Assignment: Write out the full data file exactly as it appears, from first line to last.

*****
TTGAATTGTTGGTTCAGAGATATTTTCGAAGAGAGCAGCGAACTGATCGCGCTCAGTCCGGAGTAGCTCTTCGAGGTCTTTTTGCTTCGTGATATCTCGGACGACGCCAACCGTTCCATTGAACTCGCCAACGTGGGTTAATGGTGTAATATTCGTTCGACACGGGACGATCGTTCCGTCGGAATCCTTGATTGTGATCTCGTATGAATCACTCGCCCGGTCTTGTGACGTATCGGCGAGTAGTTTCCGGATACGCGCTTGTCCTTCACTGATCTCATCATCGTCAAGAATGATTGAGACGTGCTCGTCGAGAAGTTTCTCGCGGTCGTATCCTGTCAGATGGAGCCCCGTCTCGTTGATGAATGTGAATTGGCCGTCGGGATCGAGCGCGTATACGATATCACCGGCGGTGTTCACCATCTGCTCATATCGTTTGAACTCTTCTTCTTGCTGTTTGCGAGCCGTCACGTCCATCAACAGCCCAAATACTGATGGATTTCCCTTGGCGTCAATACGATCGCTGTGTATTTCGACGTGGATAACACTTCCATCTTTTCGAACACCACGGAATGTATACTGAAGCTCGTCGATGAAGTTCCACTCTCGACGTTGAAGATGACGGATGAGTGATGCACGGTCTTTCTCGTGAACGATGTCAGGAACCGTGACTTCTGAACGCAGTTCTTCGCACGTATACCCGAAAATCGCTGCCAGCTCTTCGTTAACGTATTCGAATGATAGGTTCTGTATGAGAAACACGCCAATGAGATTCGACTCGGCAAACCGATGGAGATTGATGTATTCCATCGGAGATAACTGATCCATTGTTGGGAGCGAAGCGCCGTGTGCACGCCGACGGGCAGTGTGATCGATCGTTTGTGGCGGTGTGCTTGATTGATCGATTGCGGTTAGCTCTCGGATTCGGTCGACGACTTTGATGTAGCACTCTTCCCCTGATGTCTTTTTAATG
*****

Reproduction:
TTGAATTGTTGGTTCAGAGATATTTTCGAAGAGAGCAGCGAACTGATCGCGCTCAGTCCGGAGTAGCTCTTCGAGGTCTTTTTGCTTCGTGATATCTCGGACGACGCCAACCGTTCCATTGAACTCGCCAACGTGGGTTAATGGTGTAATATTCGTTCGACACGGGACGATCGTTCCGTCGGAATCCTTGATTGTGATCTCGTATGAATCACTCGCCCGGTCTTGTGACGTATCGGCGAGTAGTTTCCGGATACGCGCTTGTCCTTCACTGATCTCATCATCGTCAAGAATGATTGAGACGTGCTCGTCGAGAAGTTTCTCGCGGTCGTATCCTGTCAGATGGAGCCCCGTCTCGTTGATGAATGTGAATTGGCCGTCGGGATCGAGCGCGTATACGATATCACCGGCGGTGTTCACCATCTGCTCATATCGTTTGAACTCTTCTTCTTGCTGTTTGCGAGCCGTCACGTCCATCAACAGCCCAAATACTGATGGATTTCCCTTGGCGTCAATACGATCGCTGTGTATTTCGACGTGGATAACACTTCCATCTTTTCGAACACCACGGAATGTATACTGAAGCTCGTCGATGAAGTTCCACTCTCGACGTTGAAGATGACGGATGAGTGATGCACGGTCTTTCTCGTGAACGATGTCAGGAACCGTGACTTCTGAACGCAGTTCTTCGCACGTATACCCGAAAATCGCTGCCAGCTCTTCGTTAACGTATTCGAATGATAGGTTCTGTATGAGAAACACGCCAATGAGATTCGACTCGGCAAACCGATGGAGATTGATGTATTCCATCGGAGATAACTGATCCATTGTTGGGAGCGAAGCGCCGTGTGCACGCCGACGGGCAGTGTGATCGATCGTTTGTGGCGGTGTGCTTGATTGATCGATTGCGGTTAGCTCTCGGATTCGGTCGACGACTTTGATGTAGCACTCTTCCCCTGATGTCTTTTTAATG